Whitman College in Washington State is big on diversity, except when it comes to politics. In order to change things, one brave student named Alexandra Calloway-Nation created a campus club for conservatives.

Sarah Cornett of The Whitman Pioneer recently wrote a piece about the college’s conservative club and the challenges they face.

Campus Conservatives Club Opens Political Dialogue

It is no secret that Whitman is a predominantly liberal campus community. The vast majority of students identify with left-of-center political viewpoints, and oftentimes it can be difficult to find differing perspectives on political issues. Last year, a conservative student, sophomore (then first-year) Alexandra Calloway-Nation, decided to create a safe place for students with similar political beliefs to share their views.

“A lot of what I’m trying to do with the Campus Conservatives Club is to create a place for people with ideas that aren’t the standard liberal ideas at Whitman,” said Calloway-Nation. “I’ve tried to create a safe place where people can come and express their ideas and share dialogues with other people and spread the word around Whitman that there are other people with varying viewpoints.”

Though Whitman emphasizes diversity and openness, many students like Calloway-Nation are surprised that those themes don’t carry over to political views.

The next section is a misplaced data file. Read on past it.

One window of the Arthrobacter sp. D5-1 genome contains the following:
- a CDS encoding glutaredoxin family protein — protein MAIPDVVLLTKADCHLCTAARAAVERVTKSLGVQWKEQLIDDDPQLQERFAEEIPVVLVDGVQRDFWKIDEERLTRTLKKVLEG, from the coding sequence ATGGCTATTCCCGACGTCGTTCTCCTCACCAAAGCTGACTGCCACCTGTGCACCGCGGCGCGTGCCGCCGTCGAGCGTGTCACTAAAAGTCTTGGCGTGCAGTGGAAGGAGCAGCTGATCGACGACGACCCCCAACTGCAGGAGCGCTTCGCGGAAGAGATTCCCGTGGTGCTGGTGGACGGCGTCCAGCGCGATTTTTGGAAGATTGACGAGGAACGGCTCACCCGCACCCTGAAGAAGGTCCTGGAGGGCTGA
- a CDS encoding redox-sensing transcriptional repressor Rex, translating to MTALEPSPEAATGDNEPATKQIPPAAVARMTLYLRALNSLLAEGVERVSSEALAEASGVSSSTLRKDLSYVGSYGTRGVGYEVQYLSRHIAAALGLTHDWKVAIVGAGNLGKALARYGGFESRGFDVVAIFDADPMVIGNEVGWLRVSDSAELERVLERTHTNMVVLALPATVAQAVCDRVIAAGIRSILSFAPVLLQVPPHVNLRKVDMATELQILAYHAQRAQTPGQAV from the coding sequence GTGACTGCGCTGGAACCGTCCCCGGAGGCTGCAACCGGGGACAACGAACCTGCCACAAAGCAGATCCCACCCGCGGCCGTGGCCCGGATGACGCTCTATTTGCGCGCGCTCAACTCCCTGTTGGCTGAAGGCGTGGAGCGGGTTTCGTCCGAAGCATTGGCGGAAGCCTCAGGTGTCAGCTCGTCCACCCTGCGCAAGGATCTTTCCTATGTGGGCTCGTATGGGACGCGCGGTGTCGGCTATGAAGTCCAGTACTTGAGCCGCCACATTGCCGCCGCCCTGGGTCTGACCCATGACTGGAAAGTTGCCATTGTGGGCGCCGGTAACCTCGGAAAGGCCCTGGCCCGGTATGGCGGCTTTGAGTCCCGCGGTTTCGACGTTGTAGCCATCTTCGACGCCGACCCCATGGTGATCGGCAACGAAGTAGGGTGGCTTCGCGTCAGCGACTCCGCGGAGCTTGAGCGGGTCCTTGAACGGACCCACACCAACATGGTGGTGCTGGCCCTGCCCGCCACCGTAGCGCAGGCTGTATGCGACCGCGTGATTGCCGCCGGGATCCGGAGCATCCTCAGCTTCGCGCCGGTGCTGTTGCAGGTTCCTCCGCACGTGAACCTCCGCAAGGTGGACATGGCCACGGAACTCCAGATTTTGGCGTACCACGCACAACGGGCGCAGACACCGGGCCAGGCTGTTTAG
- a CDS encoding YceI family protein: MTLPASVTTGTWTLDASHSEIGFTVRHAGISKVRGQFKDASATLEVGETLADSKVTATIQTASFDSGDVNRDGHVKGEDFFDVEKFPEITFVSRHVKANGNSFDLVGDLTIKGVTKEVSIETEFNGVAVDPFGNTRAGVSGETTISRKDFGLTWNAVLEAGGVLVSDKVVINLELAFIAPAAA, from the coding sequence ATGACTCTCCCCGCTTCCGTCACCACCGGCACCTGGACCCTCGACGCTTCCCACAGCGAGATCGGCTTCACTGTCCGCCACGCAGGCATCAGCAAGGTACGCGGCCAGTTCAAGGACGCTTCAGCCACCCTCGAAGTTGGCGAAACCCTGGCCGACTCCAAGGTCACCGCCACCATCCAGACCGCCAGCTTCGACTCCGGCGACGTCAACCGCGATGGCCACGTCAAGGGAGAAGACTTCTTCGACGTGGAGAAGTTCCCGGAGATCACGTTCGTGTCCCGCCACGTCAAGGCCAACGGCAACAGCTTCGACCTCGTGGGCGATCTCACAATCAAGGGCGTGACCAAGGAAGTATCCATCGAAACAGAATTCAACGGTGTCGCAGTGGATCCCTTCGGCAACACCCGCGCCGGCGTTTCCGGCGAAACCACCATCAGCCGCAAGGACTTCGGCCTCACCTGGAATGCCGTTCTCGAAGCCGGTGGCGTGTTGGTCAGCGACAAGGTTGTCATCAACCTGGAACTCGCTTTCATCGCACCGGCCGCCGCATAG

“I have some friends who are afraid to come to club meetings because they don’t want people to know who they are and that they have conservative views,” she said. “When I was looking at Whitman, I was thinking about the great education I would receive, and didn’t consider the political dynamic on campus. I learned [about] that last year in my dorm having discussions with people who weren’t very tolerant of conservative views.”

To people who have recently come to Whitman, the political dynamic seems to be extremely confined. Martha Sebald, a junior transfer student from the University of St. Andrews in Scotland and a member of Campus Conservatives, said she has been surprised by the one-sided nature of political discussions.

“There’s no political diversity. I’m sure any conservatives are more closeted conservatives because it can be awkward here,” she said.